Guide to paving a career path
When looking to progress through our careers the most common mistake we programmers do is to try to follow the career ladder of the organisation that we are employed with. This often creates a lot of tension in the form of expectations from both sides and many times end up going through checklists to cross from one level to the another. When someone changes job, then there is a new path and standards to adhere to.
I feel it is better we create a path for ourselves which is easy to assess where we are and what we ought to do. I follow this in my career for new skills and existing expertise I have. This works irrespective of where I work. I had created my path based on the Dreyfus model and Constructive developmental theory. More about the second in the later blogs. These are spheres of influence one should aim for.
Stage 1: Self
Like a musician has to learn to play an instrument, read notes and get to a proficiency level that s/he is able to play some songs to a personal satisfaction, a programmer’s first stage is to learn to write code and unit tests. (To me code means along with test driven code which implicitly includes unit test, but I am mentioning it explicitly so new programmers don’t get the wrong idea about tests). Once a programmer is confident of being able to work with a proficiency in a set of languages and able to translate simple requirements into code consistently, s/he is ready to move to stage 2.
Stage 2: Team/Project
This is the stage where the individual understands that the work done should excel as a team. It is not enough that individually you are effective but as a team you are effective. If you are at this stage, you will constantly look for mentoring newbies, drive refactoring, improve abstractions, anchor huddles etc that will improve the well being as a team. You will still program well as an individual but will always keep in mind the impact on one’s action on the team and project.
Stage 3: Office/Community
A programmer is at this level when they understand and start doing things that impact the office or community beyond their project work. Contributions to improving hiring process, setting new practices, cross team collaborations etc are some examples. People at this stage will always have more community contribution compared to what they draw from the community. S/he will be tied to the social image and expectations of people around.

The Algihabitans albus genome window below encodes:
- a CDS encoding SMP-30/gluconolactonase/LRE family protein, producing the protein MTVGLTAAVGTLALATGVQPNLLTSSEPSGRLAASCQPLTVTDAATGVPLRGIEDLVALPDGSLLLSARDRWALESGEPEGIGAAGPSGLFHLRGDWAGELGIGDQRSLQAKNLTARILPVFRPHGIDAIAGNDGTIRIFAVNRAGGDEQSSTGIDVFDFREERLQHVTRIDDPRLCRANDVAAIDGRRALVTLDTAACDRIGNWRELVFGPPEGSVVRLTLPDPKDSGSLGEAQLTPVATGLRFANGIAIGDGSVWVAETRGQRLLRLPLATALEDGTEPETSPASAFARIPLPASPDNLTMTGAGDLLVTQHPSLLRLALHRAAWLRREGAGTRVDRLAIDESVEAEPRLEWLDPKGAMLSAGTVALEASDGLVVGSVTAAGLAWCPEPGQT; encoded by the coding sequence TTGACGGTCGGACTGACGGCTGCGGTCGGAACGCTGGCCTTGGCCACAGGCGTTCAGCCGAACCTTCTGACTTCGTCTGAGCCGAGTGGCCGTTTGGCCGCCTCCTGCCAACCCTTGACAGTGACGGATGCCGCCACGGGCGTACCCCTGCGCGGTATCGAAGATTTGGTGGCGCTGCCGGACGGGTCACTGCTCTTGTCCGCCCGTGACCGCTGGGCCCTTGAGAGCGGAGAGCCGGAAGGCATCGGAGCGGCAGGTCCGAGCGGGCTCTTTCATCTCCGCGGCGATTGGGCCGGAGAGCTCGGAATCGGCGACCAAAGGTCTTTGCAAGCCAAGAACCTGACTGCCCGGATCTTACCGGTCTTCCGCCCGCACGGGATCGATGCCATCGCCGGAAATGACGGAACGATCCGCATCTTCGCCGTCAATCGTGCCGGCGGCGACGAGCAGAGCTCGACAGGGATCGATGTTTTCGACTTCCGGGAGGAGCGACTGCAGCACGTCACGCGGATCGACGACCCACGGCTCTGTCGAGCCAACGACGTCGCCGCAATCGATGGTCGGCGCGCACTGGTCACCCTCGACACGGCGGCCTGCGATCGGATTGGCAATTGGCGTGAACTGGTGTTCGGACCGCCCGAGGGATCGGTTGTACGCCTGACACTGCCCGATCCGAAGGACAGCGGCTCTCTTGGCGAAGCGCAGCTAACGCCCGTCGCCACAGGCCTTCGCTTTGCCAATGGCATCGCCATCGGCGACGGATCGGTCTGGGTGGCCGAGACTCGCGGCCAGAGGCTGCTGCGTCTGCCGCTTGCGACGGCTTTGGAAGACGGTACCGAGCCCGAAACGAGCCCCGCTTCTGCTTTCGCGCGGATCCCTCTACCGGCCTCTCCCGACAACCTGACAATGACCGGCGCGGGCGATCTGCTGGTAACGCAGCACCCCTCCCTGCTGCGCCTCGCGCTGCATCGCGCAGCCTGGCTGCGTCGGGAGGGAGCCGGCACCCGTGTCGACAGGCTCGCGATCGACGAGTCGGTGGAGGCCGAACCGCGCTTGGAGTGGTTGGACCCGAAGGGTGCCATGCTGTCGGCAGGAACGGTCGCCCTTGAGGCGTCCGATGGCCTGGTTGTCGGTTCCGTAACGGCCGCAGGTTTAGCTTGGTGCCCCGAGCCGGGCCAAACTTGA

Stage 4: Company/Organisaation
When an individual reaches who is who of a company then s/he is at this stage. This will require extensive presence and contribution in things like social events (internal and external) and open source which increases the visibility of the company to the external world. Also the individual has to be in a position to influence company level practices and make sure there is some homogeneity at a level that is easy to move people across projects and offices. People like head of technology, practice heads come under this stage. In the systems thinking paradigm, these are strong systems thinkers and they will be able to bring long lasting large changes with seemingly less effort. They will be driven by a set of values and hold them very dearly.
Stage 5: Industry
A very few of us will ever reach this stage but should never stop trying to get here. At this level, people are influencers and are followed in mass. They hold their position and influence irrespective of the organisation they are associated with it. Often the reverse is true, the organisation benefits by associating with these individuals. They are the zen masters.
If we pace our career by growing our sphere of influence, there is very little external validation that we will crave for and not succumb to the pressures of career ladder & paths that normally come in our way.